Tuesday, 27 August 2013


It really does feel like summer is drawing to an end and we keep having fresh thoughts and ideas for the future, what to stop, what to start and what to continue (yes, I know I sound like a corporate team bonding session).

One thing that has really stood out for me is the amount of constraints we put upon ourselves. In the past it was important for us to rationale think things so we didn't feel deprived when we couldn't do things. Now these rules don't apply in quite the same way. This isn't just about clothes but clothing is a good example.

We are constrained by things like money - we only have a certain amount and that won't move, we're constrained by the fact I won't buy silk or leather, that won't move. But I don't have to constrain myself (as I usually do) by thinking I won't buy something just because of where it's from or how much costs, I can be open minded about it. 

8 or 9 years ago I started sorting our house out, it was a tip. I kept all manner of junk and didn't stop buying. It took an age to clear stuff out and now I am always kind of happy when I talk about only owning 48 items of clothing. Thing is, it's not a good thing these days. We do more and no, it doesn't matter what I wear as long as my body is covered up. But it's nice to think I'm wearing something that suits the occasion so I look and feel like I'm making an effort just in the same way that I want to wear the right clothes if I'm off tramping up a hill. 

We have constraints but some are more important than others. We discussed the next five years, assuming things stay the same, it seems to make sense. A lot of it is just plodding along - the savings are the savings, the costs are the costs give or take. Forcing ourselves to be extra frugal stay in a cave collecting lint is not where we are. We've done that and now we want to live a bit. We've missed big games and nights out, we've not shared the happiness of a wedding or a big birthday celebration, we've gone without and all that stuff. It was when it was a necessity. Now it would just be doing it for the sake of it and no amount of being mortgage free or having an extra hundred quid in the bank trumps spending time with folk and "creating memories" because we won't be here forever, people go and not necessarily when they should. The phrase "you never know what's around the corner" is not all about preparing for the future, it's about being here now too.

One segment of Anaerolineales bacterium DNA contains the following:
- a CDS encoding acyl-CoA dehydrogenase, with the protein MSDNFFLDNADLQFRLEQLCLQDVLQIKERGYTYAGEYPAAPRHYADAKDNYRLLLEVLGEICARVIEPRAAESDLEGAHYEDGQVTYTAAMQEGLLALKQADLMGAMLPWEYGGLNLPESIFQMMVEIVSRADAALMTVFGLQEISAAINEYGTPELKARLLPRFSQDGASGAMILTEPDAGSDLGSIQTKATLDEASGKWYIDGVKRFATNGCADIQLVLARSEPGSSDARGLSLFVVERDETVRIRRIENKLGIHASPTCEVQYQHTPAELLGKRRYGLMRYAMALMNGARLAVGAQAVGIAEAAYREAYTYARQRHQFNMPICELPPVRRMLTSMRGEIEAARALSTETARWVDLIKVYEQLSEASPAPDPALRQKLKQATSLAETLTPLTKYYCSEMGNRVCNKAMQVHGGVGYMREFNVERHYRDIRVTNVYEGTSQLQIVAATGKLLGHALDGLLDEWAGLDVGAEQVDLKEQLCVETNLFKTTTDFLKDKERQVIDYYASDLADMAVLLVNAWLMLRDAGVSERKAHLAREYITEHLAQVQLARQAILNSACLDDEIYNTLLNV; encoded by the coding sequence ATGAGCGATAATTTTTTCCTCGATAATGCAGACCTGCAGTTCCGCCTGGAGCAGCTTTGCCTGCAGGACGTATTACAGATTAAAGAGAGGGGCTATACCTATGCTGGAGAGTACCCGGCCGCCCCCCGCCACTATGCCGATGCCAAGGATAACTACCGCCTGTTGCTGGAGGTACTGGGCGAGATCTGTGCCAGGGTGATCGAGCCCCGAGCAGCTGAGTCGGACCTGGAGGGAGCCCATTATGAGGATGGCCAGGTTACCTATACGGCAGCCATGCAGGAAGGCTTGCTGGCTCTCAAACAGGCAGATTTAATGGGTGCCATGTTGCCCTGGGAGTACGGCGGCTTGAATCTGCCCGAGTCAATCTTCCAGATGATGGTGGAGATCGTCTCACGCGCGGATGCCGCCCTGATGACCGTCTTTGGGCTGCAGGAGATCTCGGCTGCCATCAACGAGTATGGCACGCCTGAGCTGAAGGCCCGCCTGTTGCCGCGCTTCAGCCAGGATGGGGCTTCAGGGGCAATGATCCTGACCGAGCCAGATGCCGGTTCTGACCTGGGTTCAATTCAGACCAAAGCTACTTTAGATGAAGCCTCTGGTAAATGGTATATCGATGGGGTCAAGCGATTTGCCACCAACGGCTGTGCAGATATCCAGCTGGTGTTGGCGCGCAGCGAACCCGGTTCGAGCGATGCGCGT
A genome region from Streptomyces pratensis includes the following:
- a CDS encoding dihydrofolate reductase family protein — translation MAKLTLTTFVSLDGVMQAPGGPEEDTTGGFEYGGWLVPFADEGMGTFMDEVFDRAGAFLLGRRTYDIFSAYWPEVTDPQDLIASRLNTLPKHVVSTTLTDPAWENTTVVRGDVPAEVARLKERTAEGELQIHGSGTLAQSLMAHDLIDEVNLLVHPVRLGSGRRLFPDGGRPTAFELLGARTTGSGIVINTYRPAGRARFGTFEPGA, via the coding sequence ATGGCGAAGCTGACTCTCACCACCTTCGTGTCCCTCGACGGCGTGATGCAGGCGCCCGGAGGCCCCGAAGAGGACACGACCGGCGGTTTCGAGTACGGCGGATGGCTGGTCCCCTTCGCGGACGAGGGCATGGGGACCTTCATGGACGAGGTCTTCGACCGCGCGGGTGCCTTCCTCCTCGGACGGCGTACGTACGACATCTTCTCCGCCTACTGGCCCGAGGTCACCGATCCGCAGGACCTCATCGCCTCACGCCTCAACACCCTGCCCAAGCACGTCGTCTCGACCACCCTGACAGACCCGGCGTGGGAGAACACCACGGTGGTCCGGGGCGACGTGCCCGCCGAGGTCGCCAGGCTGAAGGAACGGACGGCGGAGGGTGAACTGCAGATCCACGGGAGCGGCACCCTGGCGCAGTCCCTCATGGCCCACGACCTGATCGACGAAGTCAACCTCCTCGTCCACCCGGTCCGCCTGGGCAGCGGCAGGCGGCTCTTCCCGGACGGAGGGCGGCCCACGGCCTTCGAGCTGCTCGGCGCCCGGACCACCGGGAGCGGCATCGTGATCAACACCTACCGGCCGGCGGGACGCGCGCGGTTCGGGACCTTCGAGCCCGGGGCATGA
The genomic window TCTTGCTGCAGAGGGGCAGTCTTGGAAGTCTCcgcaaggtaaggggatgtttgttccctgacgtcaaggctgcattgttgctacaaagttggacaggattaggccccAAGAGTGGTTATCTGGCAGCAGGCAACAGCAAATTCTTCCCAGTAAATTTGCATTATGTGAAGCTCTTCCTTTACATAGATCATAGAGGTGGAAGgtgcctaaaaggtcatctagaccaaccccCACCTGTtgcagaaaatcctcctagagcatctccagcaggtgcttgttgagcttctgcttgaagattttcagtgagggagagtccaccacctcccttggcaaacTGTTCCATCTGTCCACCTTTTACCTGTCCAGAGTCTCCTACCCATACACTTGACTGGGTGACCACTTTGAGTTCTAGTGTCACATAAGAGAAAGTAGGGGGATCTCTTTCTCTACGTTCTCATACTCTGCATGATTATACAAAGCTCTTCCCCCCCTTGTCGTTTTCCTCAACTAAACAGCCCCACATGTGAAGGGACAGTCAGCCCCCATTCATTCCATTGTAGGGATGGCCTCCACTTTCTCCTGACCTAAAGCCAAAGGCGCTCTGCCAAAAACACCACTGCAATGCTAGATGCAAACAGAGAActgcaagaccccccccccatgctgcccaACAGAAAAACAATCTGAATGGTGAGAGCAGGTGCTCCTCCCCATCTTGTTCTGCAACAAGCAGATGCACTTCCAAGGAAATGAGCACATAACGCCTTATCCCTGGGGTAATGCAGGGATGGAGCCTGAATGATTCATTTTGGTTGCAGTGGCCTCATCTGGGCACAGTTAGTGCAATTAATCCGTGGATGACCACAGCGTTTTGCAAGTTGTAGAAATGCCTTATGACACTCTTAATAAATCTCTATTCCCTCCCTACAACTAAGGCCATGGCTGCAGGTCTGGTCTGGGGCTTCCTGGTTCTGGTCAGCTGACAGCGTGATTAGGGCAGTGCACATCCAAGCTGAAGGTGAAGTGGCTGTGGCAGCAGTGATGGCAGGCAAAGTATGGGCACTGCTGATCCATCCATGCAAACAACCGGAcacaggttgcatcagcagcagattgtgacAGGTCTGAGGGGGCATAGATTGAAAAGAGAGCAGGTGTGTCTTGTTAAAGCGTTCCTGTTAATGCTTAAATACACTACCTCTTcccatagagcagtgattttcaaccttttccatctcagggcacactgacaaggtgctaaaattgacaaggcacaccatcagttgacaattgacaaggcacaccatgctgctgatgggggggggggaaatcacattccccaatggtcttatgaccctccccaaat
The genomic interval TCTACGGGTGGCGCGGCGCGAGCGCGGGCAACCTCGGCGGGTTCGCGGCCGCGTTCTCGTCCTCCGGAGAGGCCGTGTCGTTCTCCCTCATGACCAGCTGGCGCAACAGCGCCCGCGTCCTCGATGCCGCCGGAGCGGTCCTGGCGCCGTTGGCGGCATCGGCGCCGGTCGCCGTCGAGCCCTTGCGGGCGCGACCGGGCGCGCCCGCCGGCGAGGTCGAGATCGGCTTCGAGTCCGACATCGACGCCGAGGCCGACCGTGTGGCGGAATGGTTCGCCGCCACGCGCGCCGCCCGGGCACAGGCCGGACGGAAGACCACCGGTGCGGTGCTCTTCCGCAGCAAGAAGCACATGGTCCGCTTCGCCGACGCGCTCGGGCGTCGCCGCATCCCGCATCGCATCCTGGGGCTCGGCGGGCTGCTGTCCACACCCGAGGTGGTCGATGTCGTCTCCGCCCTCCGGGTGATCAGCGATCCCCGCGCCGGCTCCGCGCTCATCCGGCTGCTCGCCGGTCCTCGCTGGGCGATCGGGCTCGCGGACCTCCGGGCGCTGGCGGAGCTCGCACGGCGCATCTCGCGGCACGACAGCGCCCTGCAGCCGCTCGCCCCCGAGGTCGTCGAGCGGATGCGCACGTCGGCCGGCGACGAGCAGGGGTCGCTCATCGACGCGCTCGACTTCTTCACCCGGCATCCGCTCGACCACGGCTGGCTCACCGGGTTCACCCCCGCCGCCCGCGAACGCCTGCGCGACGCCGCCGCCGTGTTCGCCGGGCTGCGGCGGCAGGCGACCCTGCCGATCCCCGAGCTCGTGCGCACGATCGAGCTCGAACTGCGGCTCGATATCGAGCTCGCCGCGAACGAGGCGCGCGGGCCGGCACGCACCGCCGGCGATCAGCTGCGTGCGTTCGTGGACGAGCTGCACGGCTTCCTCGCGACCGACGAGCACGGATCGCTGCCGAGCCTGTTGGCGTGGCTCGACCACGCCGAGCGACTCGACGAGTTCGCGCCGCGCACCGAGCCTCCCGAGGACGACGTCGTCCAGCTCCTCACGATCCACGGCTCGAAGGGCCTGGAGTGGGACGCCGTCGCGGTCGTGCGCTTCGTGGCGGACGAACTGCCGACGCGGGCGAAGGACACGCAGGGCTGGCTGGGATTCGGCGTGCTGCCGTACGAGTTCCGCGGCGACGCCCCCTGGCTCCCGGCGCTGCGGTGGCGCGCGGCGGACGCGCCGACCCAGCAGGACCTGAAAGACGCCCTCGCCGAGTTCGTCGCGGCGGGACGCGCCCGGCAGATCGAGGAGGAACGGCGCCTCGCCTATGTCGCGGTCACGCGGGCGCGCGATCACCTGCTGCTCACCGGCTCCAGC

So the question remains, where do I get clothes that won't make me look like a child, a slapper or a cushion cover (if I have to choose I'll go for slapper).


  1. I'm sure you'll know what you want to wear when you see it and if it fits - buy it! Most of my clothes are from the charity shop but I know that second hand clothes are not everybody's cup of tea. Who cares if you look like a child or a slapper. Don't do the cushion cover fashion yet though!
    Love from Mum

    1. Thanks Mum.

      I think I need to just go and look but it's soooo boring! Dan is great at finding stuff for me though (he doesn't look at the price tags!) so I know something will show up somewhere.

  2. Humm, my comment went missing!
    I see what you mean about rationalising decisions, I had to do that a lot with my health, take self-care first, so I didn't feel deprived of a social life.

    I think you raise a great point about contraints too. Like you saw with my recent food experiment, it wasn't necessary for budget reasons, but it helped me see what is possible if I put my mind to it.

    I think constraints are only useful if they teach you something about who you are or what you like, or even show you a better way to do something. That's the value for me in these experiments, I don't know if you feel the same?

    But decluttering and other experiments are only as good as the gifts they give us in return, more time with family, friends, or less stress etc. That's the real value of them, and if they don't add value like that, then we can think whether we want to keep a new lifestyle change.

    Owning less clothes has been great for me, but sounds like you don't have many items that make you feel good, so then it's worth buying more, replacing the not-so-loved items.

    Thanks for sharing :)

    1. Hello, thanks so much for dropping by, I appreciate your input.

      It's not so much that I don't love the stuff I have just that life is changing and what I have is not wholly appropriate for what we're doing more of these days. For bodding about, wandering on the beach and all the regular stuff I have plenty to choose from. But those evenings out that keep cropping up not so much.

      I'm going to look for a few things that will work hard. I don't have the space, money or desire to keep shopping for new things all the time!